As only the peak Wank (1779 m) is accessible by cable car, and most tourist and mountaineers are attracted to nearby higher ranges Wetterstein, Karwendel and to highest peak of Germany Zugspitze, Estergebirge stays relatively calm, with the exception of Wank.
Estergebirge offers various trekking and mountaineering possibilities both in summer and winter.
The Fichtelgebirge is a mountain range in northeastern Bavaria, Germany. It extends from the valley of the Red Main River to the Czech border, where it is continued by the much higher Ore Mountains.
The highest mountain is the Schneeberg (1051 m). Rivers rising from the Fichtelgebirge are the White Main (German: Weißer Main) , the Saxon Saale, the Ohře (German: Eger) and the Fichtelnaab which later joins the Waldnaab. Cities on the edge of the mountains include Bayreuth and Hof.
While the mountains slope gradually away to the north and the south, there is a steep slope to the west, where the Red Main forms the boundary of the mountains.
The Fichtelgebirge attracts many tourists both during summer and winter, mainly for hiking and skiing, but also to see the large rock formations.
The Frankenwald is a mid-altitude mountain range in Northern Bavaria, Germany. It is located in the district Oberfranken and forms the geological connection between the Fichtelgebirge and the Thuringian Forest. It is a broad well-wooded plateau, running for about 45 kilometers (30 miles). in a north-westerly direction, descending gently on the north and eastern sides towards the Saale, but more precipitously to the Bavarian plain in the west, and attaining its highest elevation in the Döbraberg near Schwarzenbach am Wald (794 meters). Along the centre lies the watershed between the basins of the Main and the Saale, belonging to the systems of the Rhine and Elbe respectively.
The Harz is a mountain range in northern Germany. The northernmost mountain chain of Germany, it straddles the border between the states of Lower Saxony, Saxony-Anhalt and Thuringia. The name Harz derives from a Middle High German word meaning “forest”.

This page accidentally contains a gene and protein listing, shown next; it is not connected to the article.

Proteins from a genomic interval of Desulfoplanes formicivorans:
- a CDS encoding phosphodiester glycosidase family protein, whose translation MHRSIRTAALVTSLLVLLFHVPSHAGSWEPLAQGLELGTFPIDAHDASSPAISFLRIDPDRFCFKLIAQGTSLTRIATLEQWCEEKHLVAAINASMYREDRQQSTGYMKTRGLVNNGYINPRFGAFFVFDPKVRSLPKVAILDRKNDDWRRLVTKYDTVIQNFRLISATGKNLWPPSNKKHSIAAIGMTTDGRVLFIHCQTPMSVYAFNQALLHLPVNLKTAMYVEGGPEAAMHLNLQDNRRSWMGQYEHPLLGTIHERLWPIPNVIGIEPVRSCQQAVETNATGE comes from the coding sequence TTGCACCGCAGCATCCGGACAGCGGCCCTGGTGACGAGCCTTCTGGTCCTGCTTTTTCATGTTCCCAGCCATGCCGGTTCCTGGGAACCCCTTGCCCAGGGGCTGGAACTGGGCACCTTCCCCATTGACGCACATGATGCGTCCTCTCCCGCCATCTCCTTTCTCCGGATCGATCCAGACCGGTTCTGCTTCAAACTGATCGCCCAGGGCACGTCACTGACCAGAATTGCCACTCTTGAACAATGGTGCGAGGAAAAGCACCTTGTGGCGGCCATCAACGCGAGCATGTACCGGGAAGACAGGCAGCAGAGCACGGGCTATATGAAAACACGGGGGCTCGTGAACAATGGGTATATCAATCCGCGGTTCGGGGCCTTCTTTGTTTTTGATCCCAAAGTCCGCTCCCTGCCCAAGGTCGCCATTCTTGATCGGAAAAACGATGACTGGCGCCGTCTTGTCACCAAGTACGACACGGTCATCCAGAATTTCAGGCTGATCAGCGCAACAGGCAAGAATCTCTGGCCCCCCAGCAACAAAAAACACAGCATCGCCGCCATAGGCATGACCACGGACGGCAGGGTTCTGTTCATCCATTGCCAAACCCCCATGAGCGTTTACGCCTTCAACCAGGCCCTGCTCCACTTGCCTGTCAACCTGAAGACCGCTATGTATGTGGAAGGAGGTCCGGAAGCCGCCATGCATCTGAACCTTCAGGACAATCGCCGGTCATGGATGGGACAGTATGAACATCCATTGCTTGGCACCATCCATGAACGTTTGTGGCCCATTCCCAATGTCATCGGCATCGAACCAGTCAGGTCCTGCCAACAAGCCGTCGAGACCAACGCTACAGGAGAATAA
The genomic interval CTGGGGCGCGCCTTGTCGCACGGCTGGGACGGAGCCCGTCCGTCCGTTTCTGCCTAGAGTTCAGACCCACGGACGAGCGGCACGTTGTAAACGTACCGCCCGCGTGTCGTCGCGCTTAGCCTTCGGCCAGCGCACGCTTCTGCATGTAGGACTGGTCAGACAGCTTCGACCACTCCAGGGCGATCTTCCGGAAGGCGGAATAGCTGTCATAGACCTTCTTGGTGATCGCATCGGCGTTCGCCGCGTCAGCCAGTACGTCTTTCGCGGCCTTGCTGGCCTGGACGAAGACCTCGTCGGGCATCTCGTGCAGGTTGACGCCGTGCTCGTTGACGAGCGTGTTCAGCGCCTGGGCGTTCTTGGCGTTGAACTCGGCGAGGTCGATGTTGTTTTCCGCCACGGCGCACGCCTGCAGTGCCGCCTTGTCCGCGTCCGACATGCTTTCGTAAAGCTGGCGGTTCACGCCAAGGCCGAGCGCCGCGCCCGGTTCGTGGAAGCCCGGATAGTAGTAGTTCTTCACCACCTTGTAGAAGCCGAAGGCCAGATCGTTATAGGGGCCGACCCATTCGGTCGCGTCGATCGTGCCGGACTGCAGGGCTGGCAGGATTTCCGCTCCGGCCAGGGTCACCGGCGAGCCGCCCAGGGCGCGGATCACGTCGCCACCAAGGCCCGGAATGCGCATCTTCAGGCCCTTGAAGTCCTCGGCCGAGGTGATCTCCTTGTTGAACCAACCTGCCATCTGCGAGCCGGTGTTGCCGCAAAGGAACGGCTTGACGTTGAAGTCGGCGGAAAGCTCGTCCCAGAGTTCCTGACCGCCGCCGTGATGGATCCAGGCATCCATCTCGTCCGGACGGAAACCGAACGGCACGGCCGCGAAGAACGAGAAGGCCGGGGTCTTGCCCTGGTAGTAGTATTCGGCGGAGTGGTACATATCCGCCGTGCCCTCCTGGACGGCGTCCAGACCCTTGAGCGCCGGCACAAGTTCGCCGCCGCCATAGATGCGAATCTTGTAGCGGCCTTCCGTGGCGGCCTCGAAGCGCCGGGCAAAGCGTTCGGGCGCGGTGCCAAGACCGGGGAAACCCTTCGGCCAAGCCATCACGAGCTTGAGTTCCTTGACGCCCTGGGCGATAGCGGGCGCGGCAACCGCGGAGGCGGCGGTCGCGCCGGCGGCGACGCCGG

The Harz has a length of 95 km (southeast to northwest) and a width of 35 km. It occupies an area of about 2000 km², and reaches its highest point at the Brocken (1141 m), situated in Saxony-Anhalt. The Wurmberg (971 m) is the highest peak in the Lower Saxony part. 600,000 people live in towns and villages of the Harz mountains.
The Harz is divided into the Upper Harz (Oberharz) in the northwest and the Lower Harz (Unterharz) in the southeast. The Upper Harz has a higher elevation and features fir forests, while the Lower Harz gradually descends towards the surrounding land and has deciduous forests mingled with meadows.
The settlement of the Harz began only 1000 years ago. In ancient times dense forests made the region inaccessible. 968 saw the discovery of silver deposits near the town of Goslar, and mines became established in the following centuries throughout the mountains. The wealth of the region declined after these mines became exhausted in the early 19th century. People abandoned the towns for a short time, but prosperity eventually returned with tourism. Between 1945 and 1990 an international border ran through the Harz, the west belonging to the FRG and the east to the GDR. Today the Harz forms a popular tourist destination for summer hiking as well as winter sports.